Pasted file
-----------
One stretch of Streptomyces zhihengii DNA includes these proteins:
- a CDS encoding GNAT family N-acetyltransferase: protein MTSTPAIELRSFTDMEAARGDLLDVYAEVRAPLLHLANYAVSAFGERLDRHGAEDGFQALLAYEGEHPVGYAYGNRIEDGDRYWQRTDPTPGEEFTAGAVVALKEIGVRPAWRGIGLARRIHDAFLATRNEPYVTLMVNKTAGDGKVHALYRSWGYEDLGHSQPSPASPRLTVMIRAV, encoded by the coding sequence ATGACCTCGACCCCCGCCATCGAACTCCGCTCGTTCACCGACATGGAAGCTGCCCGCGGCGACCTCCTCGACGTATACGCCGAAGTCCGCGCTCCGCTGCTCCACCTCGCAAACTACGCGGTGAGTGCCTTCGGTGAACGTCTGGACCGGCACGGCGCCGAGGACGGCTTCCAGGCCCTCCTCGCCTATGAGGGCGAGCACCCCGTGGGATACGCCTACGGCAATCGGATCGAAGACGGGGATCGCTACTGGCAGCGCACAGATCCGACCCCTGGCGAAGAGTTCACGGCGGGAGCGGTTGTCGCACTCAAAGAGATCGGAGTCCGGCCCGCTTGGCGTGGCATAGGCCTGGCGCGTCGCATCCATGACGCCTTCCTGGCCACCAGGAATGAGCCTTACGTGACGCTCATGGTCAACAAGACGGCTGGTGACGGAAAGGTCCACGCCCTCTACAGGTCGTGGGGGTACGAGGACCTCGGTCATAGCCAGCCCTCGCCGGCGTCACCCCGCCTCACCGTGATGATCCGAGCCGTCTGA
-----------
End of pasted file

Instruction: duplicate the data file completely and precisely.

One stretch of Streptomyces zhihengii DNA includes these proteins:
- a CDS encoding GNAT family N-acetyltransferase: protein MTSTPAIELRSFTDMEAARGDLLDVYAEVRAPLLHLANYAVSAFGERLDRHGAEDGFQALLAYEGEHPVGYAYGNRIEDGDRYWQRTDPTPGEEFTAGAVVALKEIGVRPAWRGIGLARRIHDAFLATRNEPYVTLMVNKTAGDGKVHALYRSWGYEDLGHSQPSPASPRLTVMIRAV, encoded by the coding sequence ATGACCTCGACCCCCGCCATCGAACTCCGCTCGTTCACCGACATGGAAGCTGCCCGCGGCGACCTCCTCGACGTATACGCCGAAGTCCGCGCTCCGCTGCTCCACCTCGCAAACTACGCGGTGAGTGCCTTCGGTGAACGTCTGGACCGGCACGGCGCCGAGGACGGCTTCCAGGCCCTCCTCGCCTATGAGGGCGAGCACCCCGTGGGATACGCCTACGGCAATCGGATCGAAGACGGGGATCGCTACTGGCAGCGCACAGATCCGACCCCTGGCGAAGAGTTCACGGCGGGAGCGGTTGTCGCACTCAAAGAGATCGGAGTCCGGCCCGCTTGGCGTGGCATAGGCCTGGCGCGTCGCATCCATGACGCCTTCCTGGCCACCAGGAATGAGCCTTACGTGACGCTCATGGTCAACAAGACGGCTGGTGACGGAAAGGTCCACGCCCTCTACAGGTCGTGGGGGTACGAGGACCTCGGTCATAGCCAGCCCTCGCCGGCGTCACCCCGCCTCACCGTGATGATCCGAGCCGTCTGA